Right after the late lunch at O’Tray Noodle on Friday afternoon, Ben and I wanted to go to Yaohan Centre to check out one little place that we’ve to been 7 years ago, the first time we visited Richmond. It’s Fok Po Tong or as the sign says 福寶堂. Below is the picture for your reference, they’re the only ones that don’t have english on their sign if you go. What’s special about this place is the type of dessert they serve.
Well, I don’t’ know if dessert is the right term to describe this. It’s more herbal medicinal jelly served with ginger syrup.
You see places like this are all over Asia. They serve herbal drinks, soups, teas, and jellies that are meant to alleviate all sorts of inflammation in your body or even strengthen your overall health . Anyhow, without getting into it too much, it’s basically a place for those who may want to eat something that may, for example, want less acne, increase bowel movement, and cool sore throats; heck, they probably have something for all three. What Ben and I specifically came here for was one thing, and one thing only and that’s their Herbal Jelly 龟苓膏 (aka. Turtle Jelly, aka. Guilingao).
A little excerpt from Wikipedia about this Herbal Jelly:
Guīlínggāo, also known as Tortoise Jelly (though not technically correct) or Turtle Jelly, is a jelly-like Chinese medicine, also sold as a dessert. It was traditionally made from the powdered plastron (bottom shell) from the critically endangered turtle Cuora trifasciata(commonly known as “three-lined box turtle”, or “golden coin turtle”, 金錢龜) and a variety of herbal products, in particular, China rootsSmilax glabra (土伏苓, Tu fu ling). Although the golden coin turtle (Cuora trifasciata) is commercially farmed in modern China, it is extremely expensive; therefore, even when turtle-derived ingredients are used in commercially available guīlínggāo, they come from other, more commonly available, turtle species.
More often, commercially available guīlínggāo sold as a dessert does not contain turtle shell powder at all, despite the product name and the prominent turtle images on most brands’ labels. They do, however, share the same herbal additives as the medicine and are similarly marketed as being good for skin complexion when ingested.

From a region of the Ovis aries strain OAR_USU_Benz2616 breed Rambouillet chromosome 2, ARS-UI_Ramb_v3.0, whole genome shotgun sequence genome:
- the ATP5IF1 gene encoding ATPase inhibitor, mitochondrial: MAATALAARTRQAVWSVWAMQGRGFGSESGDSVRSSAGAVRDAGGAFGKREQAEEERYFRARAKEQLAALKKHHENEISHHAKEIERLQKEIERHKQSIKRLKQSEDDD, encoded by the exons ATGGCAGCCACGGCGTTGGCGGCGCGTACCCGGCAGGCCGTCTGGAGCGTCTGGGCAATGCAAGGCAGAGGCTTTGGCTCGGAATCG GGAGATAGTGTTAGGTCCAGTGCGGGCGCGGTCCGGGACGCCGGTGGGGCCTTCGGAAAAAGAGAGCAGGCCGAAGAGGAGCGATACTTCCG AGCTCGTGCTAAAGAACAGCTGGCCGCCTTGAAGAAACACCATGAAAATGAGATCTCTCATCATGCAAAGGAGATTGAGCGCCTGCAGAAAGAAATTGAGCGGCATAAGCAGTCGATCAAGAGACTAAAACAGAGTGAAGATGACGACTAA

Ok, so before anyone gets their panties in a bunch- I’m sure in this day and age, Herbal Jelly is made without turtle shells. Especially at the price we get them now. I believe we paid $10.00 for a decent size bowl of fresh herbal jelly and it was served with a ginger syrup I’m sure if there was real turtle it would be much more expensive anyhow.
Ben had the warm version and I had the cold version of this jelly. I grew up eating jelly cold, so it made much more sense to me to have it served cold. It is bitter, and I would say requires a certain palate. I would say if you like eating bitter melon, then you can handle this Herbal Jelly. To combat the bitter taste, it is usually served with a ginger syrup at your discretion of course. They have a squeeze bottle of it on the table so you can add more or less syrup and the ginger flavour is quite mild and not ginger “spicy” as you would think. The jelly itself is not soft like jello, it’s much more dense so you do have to puncture this sucker to get a good scoop out.
Did the medicinal properties work? Well, I’m sure I would need more than one bowl of Herbal Jelly to really see if it does, but I will admit that after eating this I did feel a lot more energetic and oddly worked up my appetite.
Overall, I do like eating this. I grew up eating the commercial kind from the supermarket so having it fresh is just even better. I will admit, it’s definitely something that’s not everyones cup to tea. But if you do want to try it, I would suggest you get one bowl to share first.
I will also mention they sell many types of dried teas meant for specific ailments that you can take home and brew yourself. They do have have an english menu too that helps with the translation.
Fok Po Tong (福寶堂), Food Court in Yaohan Center, 3700 No 3 Road Richmond, BC, Canada